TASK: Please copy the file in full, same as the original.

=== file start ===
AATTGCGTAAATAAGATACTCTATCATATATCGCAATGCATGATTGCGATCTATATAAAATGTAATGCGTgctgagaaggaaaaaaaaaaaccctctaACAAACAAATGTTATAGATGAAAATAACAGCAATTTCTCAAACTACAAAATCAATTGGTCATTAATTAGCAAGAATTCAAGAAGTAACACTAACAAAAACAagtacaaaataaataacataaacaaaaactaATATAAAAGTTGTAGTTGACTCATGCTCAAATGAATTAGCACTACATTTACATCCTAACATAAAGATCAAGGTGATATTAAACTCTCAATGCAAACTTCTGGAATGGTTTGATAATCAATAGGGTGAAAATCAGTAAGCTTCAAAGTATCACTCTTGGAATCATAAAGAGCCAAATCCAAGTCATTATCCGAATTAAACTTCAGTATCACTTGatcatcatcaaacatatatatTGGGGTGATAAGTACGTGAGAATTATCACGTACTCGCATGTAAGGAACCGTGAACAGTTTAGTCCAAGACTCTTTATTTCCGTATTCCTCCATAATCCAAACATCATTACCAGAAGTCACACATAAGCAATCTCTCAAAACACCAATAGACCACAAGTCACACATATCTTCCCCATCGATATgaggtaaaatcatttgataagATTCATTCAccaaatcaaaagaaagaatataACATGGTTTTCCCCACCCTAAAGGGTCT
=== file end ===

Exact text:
AATTGCGTAAATAAGATACTCTATCATATATCGCAATGCATGATTGCGATCTATATAAAATGTAATGCGTgctgagaaggaaaaaaaaaaaccctctaACAAACAAATGTTATAGATGAAAATAACAGCAATTTCTCAAACTACAAAATCAATTGGTCATTAATTAGCAAGAATTCAAGAAGTAACACTAACAAAAACAagtacaaaataaataacataaacaaaaactaATATAAAAGTTGTAGTTGACTCATGCTCAAATGAATTAGCACTACATTTACATCCTAACATAAAGATCAAGGTGATATTAAACTCTCAATGCAAACTTCTGGAATGGTTTGATAATCAATAGGGTGAAAATCAGTAAGCTTCAAAGTATCACTCTTGGAATCATAAAGAGCCAAATCCAAGTCATTATCCGAATTAAACTTCAGTATCACTTGatcatcatcaaacatatatatTGGGGTGATAAGTACGTGAGAATTATCACGTACTCGCATGTAAGGAACCGTGAACAGTTTAGTCCAAGACTCTTTATTTCCGTATTCCTCCATAATCCAAACATCATTACCAGAAGTCACACATAAGCAATCTCTCAAAACACCAATAGACCACAAGTCACACATATCTTCCCCATCGATATgaggtaaaatcatttgataagATTCATTCAccaaatcaaaagaaagaatataACATGGTTTTCCCCACCCTAAAGGGTCT